Fifty-eight years ago this very day, on Sept. 28, 1963 on the second floor of the VFW Post 3479 Hall in Eldorado, Illinois, the British Invasion began.
There was no lantern in the Old North Church to warn of the invasion, or a midnight ride by Paul Revere (Paul Revere & the Raiders would come later). Instead, it began in a smoke-filled room, on a small stage, in front of about 80 to 100 people.
Those present that evening didn't realize that they were witnessing history. They had come to hear a popular band called the Four Vests -- a local band who played mostly rockabilly.
After the first set, the band invited a young man in the audience to join them on the stage. He had floppy long hair and tight-fitting jeans, and the band introduced him as, "The Elvis of England." For the first time in America, a member of the Beatles played in front of a crowd.
Six months later the Beatles would perform on the Ed Sullivan Show and the phenomenon from across the pond would establish its place in rock 'n' roll history.
On Sept. 18, 2021, in front of the VFW Hall in Eldorado at 1201 Veterans Drive, an Illinois State Historical Marker was dedicated, sponsored by the Saline County Tourism Board and the Illinois State Historical Society.
But in 1963 American, none of this could have been foretold. Almost no one had heard of George Harrison or the Beatles, even though they already had a string of hits in England, with, "Please Please Me, and "She Loves You." The single, "I Want to Hold Your Hand" would be released that November.
The British music scene was still relatively unknown in America, but that would soon change. Americans were focused on Chuck Berry, Elvis Presley, Little Richard and James Brown.
But in England the four boys from Liverpool played a rigorous schedule, playing almost 200 concerts in 1963 alone, in front of packed houses and screaming fans. In September 1963, the Beatles decided to take a break, and, according to an article in Smithsonian Magazine, Paul McCartney and Ringo Star went to Greece and John Lennon and his wife, Cynthia, visited Paris.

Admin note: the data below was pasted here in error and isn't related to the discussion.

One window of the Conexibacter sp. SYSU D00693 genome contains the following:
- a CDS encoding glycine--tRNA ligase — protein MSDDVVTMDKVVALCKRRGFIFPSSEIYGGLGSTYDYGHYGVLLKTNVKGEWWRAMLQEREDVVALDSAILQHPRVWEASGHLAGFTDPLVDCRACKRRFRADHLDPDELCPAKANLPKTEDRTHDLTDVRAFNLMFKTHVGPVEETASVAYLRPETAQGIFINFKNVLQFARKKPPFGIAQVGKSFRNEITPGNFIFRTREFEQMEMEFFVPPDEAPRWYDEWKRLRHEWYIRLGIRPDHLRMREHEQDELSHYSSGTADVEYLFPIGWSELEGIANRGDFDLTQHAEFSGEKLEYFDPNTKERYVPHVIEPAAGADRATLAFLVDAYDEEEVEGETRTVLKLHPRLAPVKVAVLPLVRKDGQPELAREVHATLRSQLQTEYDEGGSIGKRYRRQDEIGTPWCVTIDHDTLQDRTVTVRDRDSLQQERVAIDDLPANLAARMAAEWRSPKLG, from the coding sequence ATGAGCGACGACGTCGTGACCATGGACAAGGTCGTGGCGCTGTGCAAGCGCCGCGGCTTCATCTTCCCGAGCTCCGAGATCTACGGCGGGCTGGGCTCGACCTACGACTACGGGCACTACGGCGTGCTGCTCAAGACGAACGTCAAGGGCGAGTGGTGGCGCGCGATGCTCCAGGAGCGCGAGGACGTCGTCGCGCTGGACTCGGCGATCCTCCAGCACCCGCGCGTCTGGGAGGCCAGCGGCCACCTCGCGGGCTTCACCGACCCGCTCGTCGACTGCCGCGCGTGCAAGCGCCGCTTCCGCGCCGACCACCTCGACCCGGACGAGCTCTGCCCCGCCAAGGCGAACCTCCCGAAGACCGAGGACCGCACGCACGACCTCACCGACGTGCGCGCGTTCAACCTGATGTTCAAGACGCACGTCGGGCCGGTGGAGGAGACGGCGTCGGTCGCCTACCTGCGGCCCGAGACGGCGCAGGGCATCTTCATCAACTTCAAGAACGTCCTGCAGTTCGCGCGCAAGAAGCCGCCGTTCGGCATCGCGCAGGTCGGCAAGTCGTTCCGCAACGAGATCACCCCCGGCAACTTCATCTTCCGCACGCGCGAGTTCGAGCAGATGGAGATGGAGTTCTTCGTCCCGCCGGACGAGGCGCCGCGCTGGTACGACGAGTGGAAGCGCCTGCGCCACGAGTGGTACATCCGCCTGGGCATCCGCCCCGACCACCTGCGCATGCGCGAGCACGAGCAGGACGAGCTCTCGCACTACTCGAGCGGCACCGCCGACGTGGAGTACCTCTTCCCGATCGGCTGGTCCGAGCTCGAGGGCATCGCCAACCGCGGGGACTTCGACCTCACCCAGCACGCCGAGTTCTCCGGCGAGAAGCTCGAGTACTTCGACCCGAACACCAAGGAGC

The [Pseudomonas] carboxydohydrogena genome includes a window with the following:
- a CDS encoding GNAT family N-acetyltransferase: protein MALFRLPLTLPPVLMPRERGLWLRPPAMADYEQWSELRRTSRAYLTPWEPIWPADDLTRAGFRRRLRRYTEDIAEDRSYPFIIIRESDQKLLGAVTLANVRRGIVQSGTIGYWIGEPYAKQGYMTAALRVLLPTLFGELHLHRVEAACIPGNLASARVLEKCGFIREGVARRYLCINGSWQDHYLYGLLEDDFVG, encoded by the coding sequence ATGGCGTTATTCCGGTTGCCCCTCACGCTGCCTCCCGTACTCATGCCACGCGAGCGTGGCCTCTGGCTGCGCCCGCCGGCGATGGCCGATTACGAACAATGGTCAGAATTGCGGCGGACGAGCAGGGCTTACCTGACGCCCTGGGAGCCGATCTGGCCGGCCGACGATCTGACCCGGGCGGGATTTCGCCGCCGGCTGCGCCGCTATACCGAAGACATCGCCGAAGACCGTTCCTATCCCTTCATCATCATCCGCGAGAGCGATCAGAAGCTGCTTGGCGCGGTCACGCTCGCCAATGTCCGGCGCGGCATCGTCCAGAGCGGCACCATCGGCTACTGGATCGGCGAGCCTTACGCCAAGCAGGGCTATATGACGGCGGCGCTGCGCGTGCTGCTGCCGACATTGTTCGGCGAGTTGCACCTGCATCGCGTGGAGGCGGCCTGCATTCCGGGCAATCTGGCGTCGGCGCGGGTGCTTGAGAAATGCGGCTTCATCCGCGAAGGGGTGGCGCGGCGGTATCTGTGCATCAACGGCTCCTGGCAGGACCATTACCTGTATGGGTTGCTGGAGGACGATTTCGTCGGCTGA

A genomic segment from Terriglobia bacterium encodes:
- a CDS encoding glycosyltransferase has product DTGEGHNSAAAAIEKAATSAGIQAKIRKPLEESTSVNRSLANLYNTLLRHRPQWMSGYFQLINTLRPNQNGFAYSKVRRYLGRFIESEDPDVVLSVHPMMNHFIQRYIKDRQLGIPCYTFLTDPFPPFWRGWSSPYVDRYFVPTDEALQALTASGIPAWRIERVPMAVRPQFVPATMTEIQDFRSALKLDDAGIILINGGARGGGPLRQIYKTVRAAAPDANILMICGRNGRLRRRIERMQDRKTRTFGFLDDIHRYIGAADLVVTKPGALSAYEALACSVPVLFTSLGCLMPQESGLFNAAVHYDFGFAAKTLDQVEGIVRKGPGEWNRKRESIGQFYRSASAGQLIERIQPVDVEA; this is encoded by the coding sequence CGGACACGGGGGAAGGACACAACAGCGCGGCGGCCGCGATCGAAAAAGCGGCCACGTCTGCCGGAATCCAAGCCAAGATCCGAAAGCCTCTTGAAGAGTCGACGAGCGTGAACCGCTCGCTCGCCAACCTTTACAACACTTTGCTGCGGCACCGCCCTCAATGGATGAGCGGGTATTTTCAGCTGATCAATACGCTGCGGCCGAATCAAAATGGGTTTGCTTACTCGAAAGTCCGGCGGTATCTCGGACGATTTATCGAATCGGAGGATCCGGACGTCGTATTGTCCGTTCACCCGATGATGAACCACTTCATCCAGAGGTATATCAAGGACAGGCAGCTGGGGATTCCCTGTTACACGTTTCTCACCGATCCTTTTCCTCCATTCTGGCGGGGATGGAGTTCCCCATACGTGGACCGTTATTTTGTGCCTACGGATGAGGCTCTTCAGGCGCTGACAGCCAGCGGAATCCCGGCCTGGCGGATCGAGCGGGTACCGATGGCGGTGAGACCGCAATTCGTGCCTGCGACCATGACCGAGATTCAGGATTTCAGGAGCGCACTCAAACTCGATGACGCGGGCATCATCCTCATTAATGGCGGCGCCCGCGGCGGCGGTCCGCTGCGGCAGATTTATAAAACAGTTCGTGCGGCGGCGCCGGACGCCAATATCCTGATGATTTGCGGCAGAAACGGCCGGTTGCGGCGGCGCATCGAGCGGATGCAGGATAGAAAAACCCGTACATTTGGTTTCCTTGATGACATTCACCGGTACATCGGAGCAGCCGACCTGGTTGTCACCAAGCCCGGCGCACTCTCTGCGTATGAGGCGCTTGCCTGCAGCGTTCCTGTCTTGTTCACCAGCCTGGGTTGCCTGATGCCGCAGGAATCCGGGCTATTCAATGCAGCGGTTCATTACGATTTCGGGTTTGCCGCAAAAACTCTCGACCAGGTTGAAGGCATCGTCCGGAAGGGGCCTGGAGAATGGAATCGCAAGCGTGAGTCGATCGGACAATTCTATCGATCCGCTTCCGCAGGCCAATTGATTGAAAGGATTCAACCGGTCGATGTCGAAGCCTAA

George Harrison and his brother, Peter, came to Benton, Illinois to visit their sister, Louise Caldwell, who had moved here with her husband Gordon, a Scottish mining engineer, who was employed by a local mine.
Beatle historians like to point out that this was the last time George got to be just a normal person. He hung out with local musicians, playing with them in his sister's living room or front porch. He went to a drive-in theater, bought a guitar in Mt. Vernon, watched a parade in Harrisburg, bought records at Skaggs Electric and a tie at Edwards Men's Wear, and camped at the Garden of the Gods.
George dropped his wallet while shopping in Benton with Louise, and was amazed when someone tracked him down to give it back to him. This would be the last time George would be just a skinny, long-haired kid from England. When he stepped onto that stage in Eldorado, just two days before returning to London, he and those gathered at VFW Post 3479 had no way of knowing they were witnessing the beginning of the British Invasion and rock 'n' roll history.